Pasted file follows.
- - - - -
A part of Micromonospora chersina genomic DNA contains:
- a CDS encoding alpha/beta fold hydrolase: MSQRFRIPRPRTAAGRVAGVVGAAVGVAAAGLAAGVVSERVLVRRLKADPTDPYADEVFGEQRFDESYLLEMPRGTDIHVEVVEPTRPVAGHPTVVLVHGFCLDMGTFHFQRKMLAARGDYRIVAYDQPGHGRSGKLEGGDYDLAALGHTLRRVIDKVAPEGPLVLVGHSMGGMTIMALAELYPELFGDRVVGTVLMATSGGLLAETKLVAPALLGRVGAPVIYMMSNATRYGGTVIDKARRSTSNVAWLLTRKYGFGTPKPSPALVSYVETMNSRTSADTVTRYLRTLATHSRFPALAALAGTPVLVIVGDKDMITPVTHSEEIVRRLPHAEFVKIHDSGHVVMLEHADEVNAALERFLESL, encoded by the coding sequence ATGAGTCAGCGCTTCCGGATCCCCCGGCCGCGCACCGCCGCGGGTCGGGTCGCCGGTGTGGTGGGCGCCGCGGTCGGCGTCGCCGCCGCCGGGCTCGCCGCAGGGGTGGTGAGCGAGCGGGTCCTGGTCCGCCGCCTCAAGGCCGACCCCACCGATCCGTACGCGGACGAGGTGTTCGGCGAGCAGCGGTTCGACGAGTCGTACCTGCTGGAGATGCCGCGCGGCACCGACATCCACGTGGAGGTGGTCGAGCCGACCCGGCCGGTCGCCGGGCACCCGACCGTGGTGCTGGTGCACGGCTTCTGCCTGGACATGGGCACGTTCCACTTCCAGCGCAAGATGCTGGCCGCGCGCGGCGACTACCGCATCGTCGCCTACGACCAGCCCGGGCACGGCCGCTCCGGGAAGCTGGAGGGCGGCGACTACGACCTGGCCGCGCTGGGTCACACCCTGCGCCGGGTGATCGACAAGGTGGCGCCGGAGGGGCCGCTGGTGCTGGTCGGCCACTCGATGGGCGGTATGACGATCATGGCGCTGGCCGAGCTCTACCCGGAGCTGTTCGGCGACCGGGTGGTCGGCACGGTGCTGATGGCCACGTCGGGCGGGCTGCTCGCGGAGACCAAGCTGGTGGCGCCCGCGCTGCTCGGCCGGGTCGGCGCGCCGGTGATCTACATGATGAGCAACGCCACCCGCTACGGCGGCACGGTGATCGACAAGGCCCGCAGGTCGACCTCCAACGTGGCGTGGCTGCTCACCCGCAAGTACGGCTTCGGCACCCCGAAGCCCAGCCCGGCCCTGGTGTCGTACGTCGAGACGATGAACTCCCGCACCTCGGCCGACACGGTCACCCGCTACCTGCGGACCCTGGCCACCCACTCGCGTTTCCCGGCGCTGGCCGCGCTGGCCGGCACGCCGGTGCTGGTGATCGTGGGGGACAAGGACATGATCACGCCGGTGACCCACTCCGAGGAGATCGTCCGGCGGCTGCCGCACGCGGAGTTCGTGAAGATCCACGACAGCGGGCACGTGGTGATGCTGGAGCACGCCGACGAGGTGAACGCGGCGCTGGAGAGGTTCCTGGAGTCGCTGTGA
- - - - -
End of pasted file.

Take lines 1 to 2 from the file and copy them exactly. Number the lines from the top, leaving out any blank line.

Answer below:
A part of Micromonospora chersina genomic DNA contains:
- a CDS encoding alpha/beta fold hydrolase: MSQRFRIPRPRTAAGRVAGVVGAAVGVAAAGLAAGVVSERVLVRRLKADPTDPYADEVFGEQRFDESYLLEMPRGTDIHVEVVEPTRPVAGHPTVVLVHGFCLDMGTFHFQRKMLAARGDYRIVAYDQPGHGRSGKLEGGDYDLAALGHTLRRVIDKVAPEGPLVLVGHSMGGMTIMALAELYPELFGDRVVGTVLMATSGGLLAETKLVAPALLGRVGAPVIYMMSNATRYGGTVIDKARRSTSNVAWLLTRKYGFGTPKPSPALVSYVETMNSRTSADTVTRYLRTLATHSRFPALAALAGTPVLVIVGDKDMITPVTHSEEIVRRLPHAEFVKIHDSGHVVMLEHADEVNAALERFLESL, encoded by the coding sequence ATGAGTCAGCGCTTCCGGATCCCCCGGCCGCGCACCGCCGCGGGTCGGGTCGCCGGTGTGGTGGGCGCCGCGGTCGGCGTCGCCGCCGCCGGGCTCGCCGCAGGGGTGGTGAGCGAGCGGGTCCTGGTCCGCCGCCTCAAGGCCGACCCCACCGATCCGTACGCGGACGAGGTGTTCGGCGAGCAGCGGTTCGACGAGTCGTACCTGCTGGAGATGCCGCGCGGCACCGACATCCACGTGGAGGTGGTCGAGCCGACCCGGCCGGTCGCCGGGCACCCGACCGTGGTGCTGGTGCACGGCTTCTGCCTGGACATGGGCACGTTCCACTTCCAGCGCAAGATGCTGGCCGCGCGCGGCGACTACCGCATCGTCGCCTACGACCAGCCCGGGCACGGCCGCTCCGGGAAGCTGGAGGGCGGCGACTACGACCTGGCCGCGCTGGGTCACACCCTGCGCCGGGTGATCGACAAGGTGGCGCCGGAGGGGCCGCTGGTGCTGGTCGGCCACTCGATGGGCGGTATGACGATCATGGCGCTGGCCGAGCTCTACCCGGAGCTGTTCGGCGACCGGGTGGTCGGCACGGTGCTGATGGCCACGTCGGGCGGGCTGCTCGCGGAGACCAAGCTGGTGGCGCCCGCGCTGCTCGGCCGGGTCGGCGCGCCGGTGATCTACATGATGAGCAACGCCACCCGCTACGGCGGCACGGTGATCGACAAGGCCCGCAGGTCGACCTCCAACGTGGCGTGGCTGCTCACCCGCAAGTACGGCTTCGGCACCCCGAAGCCCAGCCCGGCCCTGGTGTCGTACGTCGAGACGATGAACTCCCGCACCTCGGCCGACACGGTCACCCGCTACCTGCGGACCCTGGCCACCCACTCGCGTTTCCCGGCGCTGGCCGCGCTGGCCGGCACGCCGGTGCTGGTGATCGTGGGGGACAAGGACATGATCACGCCGGTGACCCACTCCGAGGAGATCGTCCGGCGGCTGCCGCACGCGGAGTTCGTGAAGATCCACGACAGCGGGCACGTGGTGATGCTGGAGCACGCCGACGAGGTGAACGCGGCGCTGGAGAGGTTCCTGGAGTCGCTGTGA